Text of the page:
Henry Farrell: Your book describes the various Christian conservative legal organizations (CCLOs). Which are involved in the current case, and at what stage did they get involved?
Daniel Bennett: The key actor supporting the case is Alliance Defending Freedom. It has been involved with this case since 2012 and has been touting its defense of baker Jack Phillips since 2013. Since then, ADF has been active in the Colorado court system and now at the U.S. Supreme Court. If its media outreach is any indication, ADF considers Masterpiece Cakeshop to be one of the most important cases it has ever been involved with.
Taking this kind of case is not new territory for ADF, as it has a dedicated center focusing on “freedom of conscience” issues. In addition to Phillips, ADF has defended several individuals who have argued that they were forced to choose between violating their conscience and keeping their jobs or staying in business. Phillips’s case is simply the first of these cases to make it to the Supreme Court.
Several other actors in the Christian legal movement have filed amicus curiae briefs supporting Phillips. Christian conservative legal organizations First Liberty, the Freedom of Conscience Defense Fund, Liberty Counsel, National Legal Foundation and Thomas More Society all have their names on amicus briefs filed for Phillips. Former American Center for Law and Justice attorneys Thomas Monaghan and Walter Weber, former ADF attorney Nate Kellum, and ADF and ACLJ veteran attorney David French filed their own briefs, and Thomas Berg and Douglas Laycock — big names in this movement — filed a brief on behalf of the Christian Legal Society. Finally, Becket (formerly the Becket Fund for Religious Liberty, the powerhouse group sympathetic to many of the concerns of the Christian legal movement) filed a brief backing Phillips.
In short, this case has drawn a great deal of attention from the broader movement.
HF: You describe how the Supreme Court’s Obergefell decision (banning states from refusing to marry same-sex couples) created a crisis for conservative organizations devoted to traditional marriage. How are concerns about traditional marriage playing out in the current court case?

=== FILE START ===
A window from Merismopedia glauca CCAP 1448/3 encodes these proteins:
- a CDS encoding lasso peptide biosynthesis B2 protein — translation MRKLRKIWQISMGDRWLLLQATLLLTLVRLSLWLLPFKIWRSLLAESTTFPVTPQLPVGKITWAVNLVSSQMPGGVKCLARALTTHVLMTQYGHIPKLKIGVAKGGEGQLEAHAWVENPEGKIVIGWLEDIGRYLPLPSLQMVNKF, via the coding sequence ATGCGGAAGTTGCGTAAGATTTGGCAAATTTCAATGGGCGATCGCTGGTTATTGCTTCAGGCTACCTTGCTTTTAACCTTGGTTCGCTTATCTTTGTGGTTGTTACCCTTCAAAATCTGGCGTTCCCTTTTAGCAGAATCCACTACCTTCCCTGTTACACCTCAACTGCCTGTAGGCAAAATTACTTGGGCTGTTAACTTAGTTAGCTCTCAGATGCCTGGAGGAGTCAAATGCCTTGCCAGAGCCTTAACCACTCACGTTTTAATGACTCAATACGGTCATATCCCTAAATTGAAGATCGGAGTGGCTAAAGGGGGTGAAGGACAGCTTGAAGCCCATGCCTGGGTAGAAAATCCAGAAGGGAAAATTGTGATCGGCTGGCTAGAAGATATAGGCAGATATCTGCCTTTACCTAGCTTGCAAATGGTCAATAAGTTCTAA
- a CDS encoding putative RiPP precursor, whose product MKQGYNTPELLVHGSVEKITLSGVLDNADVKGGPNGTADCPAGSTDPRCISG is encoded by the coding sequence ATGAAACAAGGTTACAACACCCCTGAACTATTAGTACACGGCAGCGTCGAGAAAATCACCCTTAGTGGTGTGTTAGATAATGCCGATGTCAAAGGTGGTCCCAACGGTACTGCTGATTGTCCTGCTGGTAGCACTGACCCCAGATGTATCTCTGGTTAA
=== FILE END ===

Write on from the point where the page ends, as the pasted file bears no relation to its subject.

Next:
DB: After the Obergefell decision, several attorneys I interviewed were understandably disappointed and frustrated, but they also expressed cautious optimism for the future. Specifically, one attorney said, “Our hope is that, now that the marriage issue has been settled, [Justice Anthony] Kennedy will come back to the side of religious freedom.” While unconvinced about the new legal definition of marriage, CCLOs were bullish about the next steps of this debate.
With same-sex marriage legally decided, the battle at the heart of CCLO advocacy has shifted toward those objecting to same-sex marriage in the marketplace. These includes bakers like Jack Phillips, but the precedent in Masterpiece could reach widely into other areas of law and policy.
For example, during the oral argument in Obergefell, Justice [Samuel A.] Alito questioned Solicitor General Donald Verilli about whether colleges and other nonprofit organizations could lose their tax-exempt status by adhering to a traditional understanding of marriage and sexual relationships in their hiring practices. “I’m not going to lie,” Verilli said, “it’s going to be an issue.”
Attorneys in the movement took notice. “The candidness of the answer surprised me,” one lawyer told me, but “knowing that’s the goal of the other side doesn’t surprise me at all.” With the marriage issue decided, CCLOs and their lawyers are shoring up their defenses in areas where anti-discrimination measures and religious liberty could collide.
“From a religious liberty perspective,” this same attorney told me, “I fully expect the other side will increase their efforts to use public accommodation and employment discrimination laws to get full participation and agreement that [Obergefell] was the right decision.”
Thus, while Obergefell was decided two and a half years ago, the ramifications from that decision will be felt for years to come.